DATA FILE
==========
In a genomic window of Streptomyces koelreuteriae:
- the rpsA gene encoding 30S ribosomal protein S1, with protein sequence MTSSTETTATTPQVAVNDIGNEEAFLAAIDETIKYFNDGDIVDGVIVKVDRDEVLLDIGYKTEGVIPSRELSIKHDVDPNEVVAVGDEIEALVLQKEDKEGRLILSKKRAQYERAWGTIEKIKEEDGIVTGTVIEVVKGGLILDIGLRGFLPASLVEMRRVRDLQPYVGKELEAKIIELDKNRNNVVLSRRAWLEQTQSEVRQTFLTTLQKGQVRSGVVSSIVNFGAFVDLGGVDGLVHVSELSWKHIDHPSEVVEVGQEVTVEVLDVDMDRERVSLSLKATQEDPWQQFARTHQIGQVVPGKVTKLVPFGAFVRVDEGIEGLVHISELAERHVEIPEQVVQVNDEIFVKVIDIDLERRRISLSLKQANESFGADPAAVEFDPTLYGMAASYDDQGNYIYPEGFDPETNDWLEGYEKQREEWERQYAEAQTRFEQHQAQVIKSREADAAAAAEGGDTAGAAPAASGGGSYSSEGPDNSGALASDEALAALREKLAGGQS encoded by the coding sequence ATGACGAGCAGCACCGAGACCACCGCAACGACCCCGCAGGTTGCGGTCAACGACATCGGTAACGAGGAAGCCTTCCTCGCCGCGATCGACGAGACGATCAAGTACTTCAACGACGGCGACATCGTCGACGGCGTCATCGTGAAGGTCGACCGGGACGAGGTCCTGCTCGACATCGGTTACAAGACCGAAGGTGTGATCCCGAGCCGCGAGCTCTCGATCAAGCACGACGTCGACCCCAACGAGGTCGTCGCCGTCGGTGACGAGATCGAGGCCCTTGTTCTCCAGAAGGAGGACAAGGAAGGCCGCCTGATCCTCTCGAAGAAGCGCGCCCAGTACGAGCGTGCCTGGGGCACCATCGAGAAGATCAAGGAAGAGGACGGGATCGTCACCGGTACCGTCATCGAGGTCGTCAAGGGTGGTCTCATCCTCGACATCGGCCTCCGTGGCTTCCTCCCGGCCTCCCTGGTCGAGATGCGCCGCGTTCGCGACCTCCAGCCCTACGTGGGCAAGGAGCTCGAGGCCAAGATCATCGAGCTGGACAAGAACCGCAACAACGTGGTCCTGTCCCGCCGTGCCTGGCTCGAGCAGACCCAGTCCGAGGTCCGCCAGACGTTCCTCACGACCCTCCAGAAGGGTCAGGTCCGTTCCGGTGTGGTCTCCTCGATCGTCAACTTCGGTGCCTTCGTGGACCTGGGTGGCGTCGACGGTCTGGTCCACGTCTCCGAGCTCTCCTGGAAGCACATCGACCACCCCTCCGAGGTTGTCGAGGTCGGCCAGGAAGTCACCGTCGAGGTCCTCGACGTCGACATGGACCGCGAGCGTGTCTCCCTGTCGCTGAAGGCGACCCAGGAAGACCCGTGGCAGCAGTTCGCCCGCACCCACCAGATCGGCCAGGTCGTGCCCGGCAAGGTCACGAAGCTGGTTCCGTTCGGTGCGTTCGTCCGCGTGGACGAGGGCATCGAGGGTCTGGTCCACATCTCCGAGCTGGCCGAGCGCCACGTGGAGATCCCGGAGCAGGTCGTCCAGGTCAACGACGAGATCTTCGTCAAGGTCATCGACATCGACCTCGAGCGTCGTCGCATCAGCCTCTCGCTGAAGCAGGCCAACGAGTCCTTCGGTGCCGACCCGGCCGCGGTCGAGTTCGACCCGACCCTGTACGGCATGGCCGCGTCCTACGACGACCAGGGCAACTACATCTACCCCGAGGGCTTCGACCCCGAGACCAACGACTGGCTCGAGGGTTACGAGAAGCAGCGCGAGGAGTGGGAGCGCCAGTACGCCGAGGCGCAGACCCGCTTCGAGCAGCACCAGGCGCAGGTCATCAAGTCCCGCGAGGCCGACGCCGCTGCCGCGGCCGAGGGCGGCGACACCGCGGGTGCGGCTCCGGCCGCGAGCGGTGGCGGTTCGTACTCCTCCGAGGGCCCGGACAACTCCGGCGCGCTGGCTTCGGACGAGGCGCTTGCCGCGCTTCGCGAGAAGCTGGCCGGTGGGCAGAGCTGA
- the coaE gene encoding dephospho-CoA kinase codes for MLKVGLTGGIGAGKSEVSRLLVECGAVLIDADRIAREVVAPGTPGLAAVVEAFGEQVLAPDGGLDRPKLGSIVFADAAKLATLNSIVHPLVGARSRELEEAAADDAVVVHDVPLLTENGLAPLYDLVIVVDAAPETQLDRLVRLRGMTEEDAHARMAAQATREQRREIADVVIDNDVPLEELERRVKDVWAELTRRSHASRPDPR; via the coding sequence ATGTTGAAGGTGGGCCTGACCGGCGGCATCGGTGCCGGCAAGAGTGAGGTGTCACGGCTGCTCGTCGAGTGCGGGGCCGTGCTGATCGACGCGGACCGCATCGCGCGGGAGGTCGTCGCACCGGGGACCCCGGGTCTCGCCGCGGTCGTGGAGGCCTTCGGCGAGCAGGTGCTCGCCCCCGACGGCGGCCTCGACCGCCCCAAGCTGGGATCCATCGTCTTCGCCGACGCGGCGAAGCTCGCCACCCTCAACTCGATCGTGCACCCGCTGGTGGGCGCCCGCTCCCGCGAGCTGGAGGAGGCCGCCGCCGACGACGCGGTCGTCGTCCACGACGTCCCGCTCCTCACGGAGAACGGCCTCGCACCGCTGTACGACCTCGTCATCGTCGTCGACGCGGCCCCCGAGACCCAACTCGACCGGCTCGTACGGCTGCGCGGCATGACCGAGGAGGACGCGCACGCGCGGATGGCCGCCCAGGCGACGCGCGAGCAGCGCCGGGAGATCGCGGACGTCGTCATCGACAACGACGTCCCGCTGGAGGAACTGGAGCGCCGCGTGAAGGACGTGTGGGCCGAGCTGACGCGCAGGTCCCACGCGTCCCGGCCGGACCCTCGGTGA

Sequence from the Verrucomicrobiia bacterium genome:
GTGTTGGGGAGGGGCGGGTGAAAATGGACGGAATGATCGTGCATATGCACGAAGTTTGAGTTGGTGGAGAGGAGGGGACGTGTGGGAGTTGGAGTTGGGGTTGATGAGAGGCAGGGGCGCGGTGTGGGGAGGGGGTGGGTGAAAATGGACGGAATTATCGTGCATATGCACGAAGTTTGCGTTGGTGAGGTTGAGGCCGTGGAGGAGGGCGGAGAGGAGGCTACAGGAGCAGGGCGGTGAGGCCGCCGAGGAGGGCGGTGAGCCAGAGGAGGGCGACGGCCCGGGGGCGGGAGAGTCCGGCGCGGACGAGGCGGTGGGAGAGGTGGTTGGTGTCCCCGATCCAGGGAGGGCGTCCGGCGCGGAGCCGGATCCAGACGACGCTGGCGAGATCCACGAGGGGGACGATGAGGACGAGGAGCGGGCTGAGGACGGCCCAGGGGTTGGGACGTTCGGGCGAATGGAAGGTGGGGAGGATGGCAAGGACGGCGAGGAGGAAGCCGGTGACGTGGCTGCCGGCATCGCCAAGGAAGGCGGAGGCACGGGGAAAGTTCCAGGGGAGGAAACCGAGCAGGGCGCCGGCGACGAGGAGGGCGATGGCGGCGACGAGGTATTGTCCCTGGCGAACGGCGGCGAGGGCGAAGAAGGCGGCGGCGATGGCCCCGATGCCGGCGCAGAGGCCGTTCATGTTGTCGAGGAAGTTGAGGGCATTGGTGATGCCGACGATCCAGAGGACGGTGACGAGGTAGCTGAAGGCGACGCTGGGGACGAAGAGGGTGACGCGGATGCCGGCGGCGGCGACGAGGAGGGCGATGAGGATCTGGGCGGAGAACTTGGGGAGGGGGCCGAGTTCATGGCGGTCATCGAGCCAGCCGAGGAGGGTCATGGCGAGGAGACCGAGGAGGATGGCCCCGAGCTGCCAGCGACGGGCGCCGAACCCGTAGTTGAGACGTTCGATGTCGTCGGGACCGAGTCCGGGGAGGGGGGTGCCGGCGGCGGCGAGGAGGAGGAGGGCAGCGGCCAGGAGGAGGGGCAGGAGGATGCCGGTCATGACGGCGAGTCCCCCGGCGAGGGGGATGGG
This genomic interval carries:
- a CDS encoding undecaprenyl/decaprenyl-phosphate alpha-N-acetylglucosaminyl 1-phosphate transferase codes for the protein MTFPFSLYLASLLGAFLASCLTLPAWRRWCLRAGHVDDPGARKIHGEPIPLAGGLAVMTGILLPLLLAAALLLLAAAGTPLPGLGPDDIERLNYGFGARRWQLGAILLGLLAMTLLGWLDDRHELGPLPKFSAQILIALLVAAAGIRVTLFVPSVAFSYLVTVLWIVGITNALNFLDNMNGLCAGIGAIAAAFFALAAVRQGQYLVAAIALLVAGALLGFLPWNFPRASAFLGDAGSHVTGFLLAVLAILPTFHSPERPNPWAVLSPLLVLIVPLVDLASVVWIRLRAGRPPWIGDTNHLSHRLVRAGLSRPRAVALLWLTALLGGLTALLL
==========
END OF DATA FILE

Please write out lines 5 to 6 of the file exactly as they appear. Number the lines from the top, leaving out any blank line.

GTGTTGGGGAGGGGCGGGTGAAAATGGACGGAATGATCGTGCATATGCACGAAGTTTGAGTTGGTGGAGAGGAGGGGACGTGTGGGAGTTGGAGTTGGGGTTGATGAGAGGCAGGGGCGCGGTGTGGGGAGGGGGTGGGTGAAAATGGACGGAATTATCGTGCATATGCACGAAGTTTGCGTTGGTGAGGTTGAGGCCGTGGAGGAGGGCGGAGAGGAGGCTACAGGAGCAGGGCGGTGAGGCCGCCGAGGAGGGCGGTGAGCCAGAGGAGGGCGACGGCCCGGGGGCGGGAGAGTCCGGCGCGGACGAGGCGGTGGGAGAGGTGGTTGGTGTCCCCGATCCAGGGAGGGCGTCCGGCGCGGAGCCGGATCCAGACGACGCTGGCGAGATCCACGAGGGGGACGATGAGGACGAGGAGCGGGCTGAGGACGGCCCAGGGGTTGGGACGTTCGGGCGAATGGAAGGTGGGGAGGATGGCAAGGACGGCGAGGAGGAAGCCGGTGACGTGGCTGCCGGCATCGCCAAGGAAGGCGGAGGCACGGGGAAAGTTCCAGGGGAGGAAACCGAGCAGGGCGCCGGCGACGAGGAGGGCGATGGCGGCGACGAGGTATTGTCCCTGGCGAACGGCGGCGAGGGCGAAGAAGGCGGCGGCGATGGCCCCGATGCCGGCGCAGAGGCCGTTCATGTTGTCGAGGAAGTTGAGGGCATTGGTGATGCCGACGATCCAGAGGACGGTGACGAGGTAGCTGAAGGCGACGCTGGGGACGAAGAGGGTGACGCGGATGCCGGCGGCGGCGACGAGGAGGGCGATGAGGATCTGGGCGGAGAACTTGGGGAGGGGGCCGAGTTCATGGCGGTCATCGAGCCAGCCGAGGAGGGTCATGGCGAGGAGACCGAGGAGGATGGCCCCGAGCTGCCAGCGACGGGCGCCGAACCCGTAGTTGAGACGTTCGATGTCGTCGGGACCGAGTCCGGGGAGGGGGGTGCCGGCGGCGGCGAGGAGGAGGAGGGCAGCGGCCAGGAGGAGGGGCAGGAGGATGCCGGTCATGACGGCGAGTCCCCCGGCGAGGGGGATGGG
This genomic interval carries: